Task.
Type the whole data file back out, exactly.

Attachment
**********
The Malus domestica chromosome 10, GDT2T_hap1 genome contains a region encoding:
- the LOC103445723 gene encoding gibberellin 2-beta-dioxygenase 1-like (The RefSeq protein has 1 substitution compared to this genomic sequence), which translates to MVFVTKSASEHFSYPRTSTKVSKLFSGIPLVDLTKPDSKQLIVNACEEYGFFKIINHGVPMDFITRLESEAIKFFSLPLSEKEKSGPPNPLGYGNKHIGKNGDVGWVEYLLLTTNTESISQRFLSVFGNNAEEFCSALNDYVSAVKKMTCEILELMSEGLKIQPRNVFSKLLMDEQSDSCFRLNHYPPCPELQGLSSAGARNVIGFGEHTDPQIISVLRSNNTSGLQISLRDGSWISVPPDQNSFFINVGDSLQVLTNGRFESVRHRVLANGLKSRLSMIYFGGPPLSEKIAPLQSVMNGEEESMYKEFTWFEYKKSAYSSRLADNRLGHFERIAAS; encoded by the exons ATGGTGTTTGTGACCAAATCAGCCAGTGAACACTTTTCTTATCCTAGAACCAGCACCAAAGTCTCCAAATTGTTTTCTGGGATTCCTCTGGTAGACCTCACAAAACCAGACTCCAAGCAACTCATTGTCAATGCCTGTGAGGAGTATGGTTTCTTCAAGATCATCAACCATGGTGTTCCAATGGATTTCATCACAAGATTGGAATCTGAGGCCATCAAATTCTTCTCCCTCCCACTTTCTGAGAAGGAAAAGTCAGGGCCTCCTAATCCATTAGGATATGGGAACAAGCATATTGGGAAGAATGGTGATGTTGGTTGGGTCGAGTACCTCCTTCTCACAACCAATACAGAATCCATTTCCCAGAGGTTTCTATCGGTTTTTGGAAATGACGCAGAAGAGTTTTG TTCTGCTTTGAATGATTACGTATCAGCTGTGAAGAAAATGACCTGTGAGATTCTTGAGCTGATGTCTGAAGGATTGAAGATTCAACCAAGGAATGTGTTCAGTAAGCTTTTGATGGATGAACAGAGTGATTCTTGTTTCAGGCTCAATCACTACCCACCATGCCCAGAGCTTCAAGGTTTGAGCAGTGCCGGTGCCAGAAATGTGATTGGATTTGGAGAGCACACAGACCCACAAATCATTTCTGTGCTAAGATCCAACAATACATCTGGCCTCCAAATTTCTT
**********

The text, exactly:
The Malus domestica chromosome 10, GDT2T_hap1 genome contains a region encoding:
- the LOC103445723 gene encoding gibberellin 2-beta-dioxygenase 1-like (The RefSeq protein has 1 substitution compared to this genomic sequence), which translates to MVFVTKSASEHFSYPRTSTKVSKLFSGIPLVDLTKPDSKQLIVNACEEYGFFKIINHGVPMDFITRLESEAIKFFSLPLSEKEKSGPPNPLGYGNKHIGKNGDVGWVEYLLLTTNTESISQRFLSVFGNNAEEFCSALNDYVSAVKKMTCEILELMSEGLKIQPRNVFSKLLMDEQSDSCFRLNHYPPCPELQGLSSAGARNVIGFGEHTDPQIISVLRSNNTSGLQISLRDGSWISVPPDQNSFFINVGDSLQVLTNGRFESVRHRVLANGLKSRLSMIYFGGPPLSEKIAPLQSVMNGEEESMYKEFTWFEYKKSAYSSRLADNRLGHFERIAAS; encoded by the exons ATGGTGTTTGTGACCAAATCAGCCAGTGAACACTTTTCTTATCCTAGAACCAGCACCAAAGTCTCCAAATTGTTTTCTGGGATTCCTCTGGTAGACCTCACAAAACCAGACTCCAAGCAACTCATTGTCAATGCCTGTGAGGAGTATGGTTTCTTCAAGATCATCAACCATGGTGTTCCAATGGATTTCATCACAAGATTGGAATCTGAGGCCATCAAATTCTTCTCCCTCCCACTTTCTGAGAAGGAAAAGTCAGGGCCTCCTAATCCATTAGGATATGGGAACAAGCATATTGGGAAGAATGGTGATGTTGGTTGGGTCGAGTACCTCCTTCTCACAACCAATACAGAATCCATTTCCCAGAGGTTTCTATCGGTTTTTGGAAATGACGCAGAAGAGTTTTG TTCTGCTTTGAATGATTACGTATCAGCTGTGAAGAAAATGACCTGTGAGATTCTTGAGCTGATGTCTGAAGGATTGAAGATTCAACCAAGGAATGTGTTCAGTAAGCTTTTGATGGATGAACAGAGTGATTCTTGTTTCAGGCTCAATCACTACCCACCATGCCCAGAGCTTCAAGGTTTGAGCAGTGCCGGTGCCAGAAATGTGATTGGATTTGGAGAGCACACAGACCCACAAATCATTTCTGTGCTAAGATCCAACAATACATCTGGCCTCCAAATTTCTT